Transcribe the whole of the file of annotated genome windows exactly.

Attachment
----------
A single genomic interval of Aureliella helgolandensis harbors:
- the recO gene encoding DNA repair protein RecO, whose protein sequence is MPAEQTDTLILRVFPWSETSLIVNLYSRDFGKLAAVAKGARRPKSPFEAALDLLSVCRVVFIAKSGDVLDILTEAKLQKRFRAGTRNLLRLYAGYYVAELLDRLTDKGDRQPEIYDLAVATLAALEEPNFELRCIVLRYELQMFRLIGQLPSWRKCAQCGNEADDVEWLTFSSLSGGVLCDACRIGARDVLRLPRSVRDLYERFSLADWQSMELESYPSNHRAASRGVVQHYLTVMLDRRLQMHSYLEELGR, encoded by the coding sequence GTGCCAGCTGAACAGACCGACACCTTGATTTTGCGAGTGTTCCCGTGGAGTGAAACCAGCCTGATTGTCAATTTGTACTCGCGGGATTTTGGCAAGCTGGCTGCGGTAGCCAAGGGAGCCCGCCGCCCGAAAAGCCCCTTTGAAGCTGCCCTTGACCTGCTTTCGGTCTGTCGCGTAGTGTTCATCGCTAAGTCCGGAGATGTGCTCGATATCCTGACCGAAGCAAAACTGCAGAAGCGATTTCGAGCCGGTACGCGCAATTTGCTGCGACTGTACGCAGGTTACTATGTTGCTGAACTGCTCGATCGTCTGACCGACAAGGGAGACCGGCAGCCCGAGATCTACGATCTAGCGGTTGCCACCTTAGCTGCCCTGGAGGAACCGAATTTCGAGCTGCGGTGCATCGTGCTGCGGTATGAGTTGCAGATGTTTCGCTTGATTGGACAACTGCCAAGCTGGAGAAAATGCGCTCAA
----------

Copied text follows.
A single genomic interval of Aureliella helgolandensis harbors:
- the recO gene encoding DNA repair protein RecO, whose protein sequence is MPAEQTDTLILRVFPWSETSLIVNLYSRDFGKLAAVAKGARRPKSPFEAALDLLSVCRVVFIAKSGDVLDILTEAKLQKRFRAGTRNLLRLYAGYYVAELLDRLTDKGDRQPEIYDLAVATLAALEEPNFELRCIVLRYELQMFRLIGQLPSWRKCAQCGNEADDVEWLTFSSLSGGVLCDACRIGARDVLRLPRSVRDLYERFSLADWQSMELESYPSNHRAASRGVVQHYLTVMLDRRLQMHSYLEELGR, encoded by the coding sequence GTGCCAGCTGAACAGACCGACACCTTGATTTTGCGAGTGTTCCCGTGGAGTGAAACCAGCCTGATTGTCAATTTGTACTCGCGGGATTTTGGCAAGCTGGCTGCGGTAGCCAAGGGAGCCCGCCGCCCGAAAAGCCCCTTTGAAGCTGCCCTTGACCTGCTTTCGGTCTGTCGCGTAGTGTTCATCGCTAAGTCCGGAGATGTGCTCGATATCCTGACCGAAGCAAAACTGCAGAAGCGATTTCGAGCCGGTACGCGCAATTTGCTGCGACTGTACGCAGGTTACTATGTTGCTGAACTGCTCGATCGTCTGACCGACAAGGGAGACCGGCAGCCCGAGATCTACGATCTAGCGGTTGCCACCTTAGCTGCCCTGGAGGAACCGAATTTCGAGCTGCGGTGCATCGTGCTGCGGTATGAGTTGCAGATGTTTCGCTTGATTGGACAACTGCCAAGCTGGAGAAAATGCGCTCAA